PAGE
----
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Achieving Financial Independence Through Corporate Employment

Early Retirement Decisions: One More Year

One More Year….

I used to swear I would never be drawn into one more year.  Its been interesting to read how many people suffer from it.   It made no sense to me why people continued to work once they hit their number!  Well folks, now I’m there.  This isn’t written out to justify whatever decision we make, but outline all of the thoughts that go through your head as you approach that retirement date.

“I’m supposed to be sailing off into the sunset!  You forgot me!”

Lets outline the pretty obvious reasons to retire early!

Achievement of a life-long goal:   I knew at an early age I wanted to “never worry about money”.   I watched both my mom and dad struggle through money problems growing up, I realized money doesn’t buy happiness, but not having money creates unhappiness.   I scribbled “millionaire by 40” in early finance classes and calculated how long it would take on an old TI Financial Calculator.   I remember when an insecure boss threatened my job early in my career for speaking up and I said “I will never tolerate this again”.   Declaring early retirement is an accumulation of those goals.

Time:  We can never get this time back, each year I continue to work I’m giving up one of the healthiest year of my life.  This one is pretty strong.  I enjoy exercise, travelling, cooking, reading, writing, learning, walking, all of which full time work gets in the way of.  I’m looking forward to an empty calendar and limiting appointments to one per day.

Lack of Creativity:  Rules, guidelines, regulations, sales processes get in the way of enjoyment.  This hit home when I heard a speech recently from a less than inspiring member of upper management reminding our group that “We’re the execution team, not the strategy team”.   Not a good vibe for someone that sees things that can be done better.   Recently I had a coworker I trust joke with me that our corporate motto is “Why do today what we can put off until next year?”   I don’t conform well enough and struggle to tolerate people who want to ignore glaring long-term trends in our business.

Vacation Time:  Only having four weeks of vacation plus one unpaid week off a year is just not enough.  I want to stay 2+ weeks at most destinations/trips we take.  I enjoy the act of moving from one location to another, whether its hurling through the air at 600 miles per hour or driving down the highway in a fancy vehicle, but I don’t enjoy it enough to want to dedicate multiple days to traveling within a week or two of each other.  I initially drafted this post as I cringed thinking about a two day drive from the East Coast to the middle of the country.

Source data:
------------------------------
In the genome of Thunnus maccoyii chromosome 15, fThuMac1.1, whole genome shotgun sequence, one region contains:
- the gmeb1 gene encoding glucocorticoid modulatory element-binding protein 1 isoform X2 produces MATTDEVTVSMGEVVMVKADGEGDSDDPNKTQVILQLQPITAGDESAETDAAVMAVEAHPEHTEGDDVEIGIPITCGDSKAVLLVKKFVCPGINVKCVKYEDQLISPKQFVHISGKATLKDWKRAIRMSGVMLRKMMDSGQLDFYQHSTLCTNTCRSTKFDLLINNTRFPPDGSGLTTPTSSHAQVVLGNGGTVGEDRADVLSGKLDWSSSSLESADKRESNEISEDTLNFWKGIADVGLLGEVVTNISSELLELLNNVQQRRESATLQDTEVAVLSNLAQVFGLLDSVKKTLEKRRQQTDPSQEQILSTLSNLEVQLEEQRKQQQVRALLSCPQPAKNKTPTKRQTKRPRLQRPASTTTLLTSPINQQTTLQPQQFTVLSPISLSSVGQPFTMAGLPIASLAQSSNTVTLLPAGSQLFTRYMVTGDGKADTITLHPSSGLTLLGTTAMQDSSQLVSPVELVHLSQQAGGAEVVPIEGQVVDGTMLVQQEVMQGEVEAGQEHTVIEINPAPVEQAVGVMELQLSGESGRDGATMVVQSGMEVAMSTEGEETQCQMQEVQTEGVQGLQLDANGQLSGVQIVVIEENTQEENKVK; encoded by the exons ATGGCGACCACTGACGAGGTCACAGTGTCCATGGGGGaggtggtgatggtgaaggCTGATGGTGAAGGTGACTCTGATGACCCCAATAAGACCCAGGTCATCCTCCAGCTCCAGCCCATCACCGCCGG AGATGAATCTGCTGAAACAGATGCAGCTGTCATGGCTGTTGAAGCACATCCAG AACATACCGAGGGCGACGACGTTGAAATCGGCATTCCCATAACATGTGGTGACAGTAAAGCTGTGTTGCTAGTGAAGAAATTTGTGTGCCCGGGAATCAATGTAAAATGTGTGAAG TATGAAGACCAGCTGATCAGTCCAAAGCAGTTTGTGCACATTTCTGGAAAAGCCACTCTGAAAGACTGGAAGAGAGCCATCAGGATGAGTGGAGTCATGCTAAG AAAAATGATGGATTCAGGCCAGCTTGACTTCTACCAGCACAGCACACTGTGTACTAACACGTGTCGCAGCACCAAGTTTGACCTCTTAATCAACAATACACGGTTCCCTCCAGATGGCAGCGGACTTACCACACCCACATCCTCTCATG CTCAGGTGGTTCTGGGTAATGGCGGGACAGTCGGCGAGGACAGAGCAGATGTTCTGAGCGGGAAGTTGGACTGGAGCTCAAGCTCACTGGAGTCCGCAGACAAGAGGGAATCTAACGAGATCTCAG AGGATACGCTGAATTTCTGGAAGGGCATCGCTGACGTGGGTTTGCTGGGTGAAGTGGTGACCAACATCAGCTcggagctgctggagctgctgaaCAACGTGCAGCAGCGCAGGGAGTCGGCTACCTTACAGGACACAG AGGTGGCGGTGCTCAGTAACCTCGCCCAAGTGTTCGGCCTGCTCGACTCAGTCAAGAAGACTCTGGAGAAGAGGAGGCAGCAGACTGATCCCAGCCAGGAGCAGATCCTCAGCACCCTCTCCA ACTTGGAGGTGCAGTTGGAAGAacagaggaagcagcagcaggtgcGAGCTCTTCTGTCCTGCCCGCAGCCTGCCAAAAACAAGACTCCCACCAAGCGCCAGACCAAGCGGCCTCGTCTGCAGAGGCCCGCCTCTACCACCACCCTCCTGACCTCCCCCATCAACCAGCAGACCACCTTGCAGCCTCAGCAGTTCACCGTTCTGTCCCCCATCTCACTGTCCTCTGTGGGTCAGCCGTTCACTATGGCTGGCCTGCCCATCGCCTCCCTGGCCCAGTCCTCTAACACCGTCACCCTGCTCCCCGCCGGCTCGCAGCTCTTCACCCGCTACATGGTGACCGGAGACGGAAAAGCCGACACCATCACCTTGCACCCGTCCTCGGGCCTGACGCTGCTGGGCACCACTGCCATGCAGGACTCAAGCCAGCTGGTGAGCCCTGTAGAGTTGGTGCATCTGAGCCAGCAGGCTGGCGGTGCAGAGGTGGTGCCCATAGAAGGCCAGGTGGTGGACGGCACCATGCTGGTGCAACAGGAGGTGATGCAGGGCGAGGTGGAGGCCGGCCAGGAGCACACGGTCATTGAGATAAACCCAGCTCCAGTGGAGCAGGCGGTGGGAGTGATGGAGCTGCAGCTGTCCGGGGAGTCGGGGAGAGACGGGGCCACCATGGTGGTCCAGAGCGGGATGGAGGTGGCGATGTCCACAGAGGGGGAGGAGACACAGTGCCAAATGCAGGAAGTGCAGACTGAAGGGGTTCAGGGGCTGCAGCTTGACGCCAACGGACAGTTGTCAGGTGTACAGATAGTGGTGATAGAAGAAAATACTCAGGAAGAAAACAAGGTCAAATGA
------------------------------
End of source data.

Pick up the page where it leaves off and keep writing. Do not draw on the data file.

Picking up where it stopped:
Geographic Freedom:  We don’t love where we live, the professional environment is incredible but it lacks most of what we enjoy personally, which includes the beach, mountains, fishing, hiking, and reasonable weather.  We’re pretty much perpetual spring/summer/fall people.

Enough is Enough (and then some):  We have a good sum saved and I expect I will likely earn money after leaving the full-time workforce, nullifying the need for the additional income one more year would earn me.  The art of making money has always intrigued me, I will be laying on a beach doing the math in my head about the economics of the paddle board rental business setup next to us.  I endlessly run the numbers on rental properties when I go somewhere.   The brewery business fascinates me when I’m on a tour, even though the big money is probably gone.  There’s an inner entrepreneur that will earn something.

Shorter “Work Week”:  I enjoy the mental stimulation of work, much of what I do is a game, but I would be better suited for part-time consulting work.  The idea of continuing to put in 50-60 hour weeks making hundreds of yes/no decisions, coaching employees, and helping sales has gotten old.   Its possible to enjoy the work, but not enjoy the volume of work.

Reasons to work One More Year.

Additional Cash:  Lets get this out of the way, my employment arrangement is an agreement to trade my time and energy for money.   Based on my tenure, experience, and value to employer, its a nice sum of money.   Money is freedom and money is capital.

Need for Capital:  My inner business nerd will drive me to invest in capitalistic opportunities.  You either invest your time, your money, or both.  If you aren’t willing to work full-time, you better bring some money to the table in addition to expertise.  The final year above the FI number provides that capital to risk.  This can be a slush fund for the mental stimulation and challenge without risking the core funds that allow for financial independence.